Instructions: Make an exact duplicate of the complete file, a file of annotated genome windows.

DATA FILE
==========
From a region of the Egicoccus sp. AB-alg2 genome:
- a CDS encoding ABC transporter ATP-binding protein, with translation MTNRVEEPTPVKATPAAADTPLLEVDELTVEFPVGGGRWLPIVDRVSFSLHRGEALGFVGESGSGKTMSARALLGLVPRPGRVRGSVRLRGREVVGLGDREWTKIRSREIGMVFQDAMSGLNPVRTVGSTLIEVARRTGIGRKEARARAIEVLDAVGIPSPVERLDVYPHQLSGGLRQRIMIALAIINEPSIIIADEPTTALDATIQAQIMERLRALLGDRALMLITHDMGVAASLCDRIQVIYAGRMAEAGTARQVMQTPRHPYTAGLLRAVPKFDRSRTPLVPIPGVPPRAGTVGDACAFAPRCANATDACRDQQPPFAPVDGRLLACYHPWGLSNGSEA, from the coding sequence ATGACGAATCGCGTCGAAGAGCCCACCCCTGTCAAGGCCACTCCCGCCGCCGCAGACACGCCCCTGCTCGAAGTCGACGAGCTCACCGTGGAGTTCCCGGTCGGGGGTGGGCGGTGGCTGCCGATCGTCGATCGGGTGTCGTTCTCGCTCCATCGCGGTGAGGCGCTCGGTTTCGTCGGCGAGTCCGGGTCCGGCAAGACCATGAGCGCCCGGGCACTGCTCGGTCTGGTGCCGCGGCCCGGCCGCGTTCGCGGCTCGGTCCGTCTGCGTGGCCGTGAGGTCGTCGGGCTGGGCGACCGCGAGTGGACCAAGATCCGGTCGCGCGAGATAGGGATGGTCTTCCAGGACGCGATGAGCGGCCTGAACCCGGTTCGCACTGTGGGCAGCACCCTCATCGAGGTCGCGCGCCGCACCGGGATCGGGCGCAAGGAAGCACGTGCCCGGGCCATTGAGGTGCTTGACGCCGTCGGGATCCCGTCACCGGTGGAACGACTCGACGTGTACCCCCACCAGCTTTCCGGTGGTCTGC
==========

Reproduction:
From a region of the Egicoccus sp. AB-alg2 genome:
- a CDS encoding ABC transporter ATP-binding protein, with translation MTNRVEEPTPVKATPAAADTPLLEVDELTVEFPVGGGRWLPIVDRVSFSLHRGEALGFVGESGSGKTMSARALLGLVPRPGRVRGSVRLRGREVVGLGDREWTKIRSREIGMVFQDAMSGLNPVRTVGSTLIEVARRTGIGRKEARARAIEVLDAVGIPSPVERLDVYPHQLSGGLRQRIMIALAIINEPSIIIADEPTTALDATIQAQIMERLRALLGDRALMLITHDMGVAASLCDRIQVIYAGRMAEAGTARQVMQTPRHPYTAGLLRAVPKFDRSRTPLVPIPGVPPRAGTVGDACAFAPRCANATDACRDQQPPFAPVDGRLLACYHPWGLSNGSEA, from the coding sequence ATGACGAATCGCGTCGAAGAGCCCACCCCTGTCAAGGCCACTCCCGCCGCCGCAGACACGCCCCTGCTCGAAGTCGACGAGCTCACCGTGGAGTTCCCGGTCGGGGGTGGGCGGTGGCTGCCGATCGTCGATCGGGTGTCGTTCTCGCTCCATCGCGGTGAGGCGCTCGGTTTCGTCGGCGAGTCCGGGTCCGGCAAGACCATGAGCGCCCGGGCACTGCTCGGTCTGGTGCCGCGGCCCGGCCGCGTTCGCGGCTCGGTCCGTCTGCGTGGCCGTGAGGTCGTCGGGCTGGGCGACCGCGAGTGGACCAAGATCCGGTCGCGCGAGATAGGGATGGTCTTCCAGGACGCGATGAGCGGCCTGAACCCGGTTCGCACTGTGGGCAGCACCCTCATCGAGGTCGCGCGCCGCACCGGGATCGGGCGCAAGGAAGCACGTGCCCGGGCCATTGAGGTGCTTGACGCCGTCGGGATCCCGTCACCGGTGGAACGACTCGACGTGTACCCCCACCAGCTTTCCGGTGGTCTGC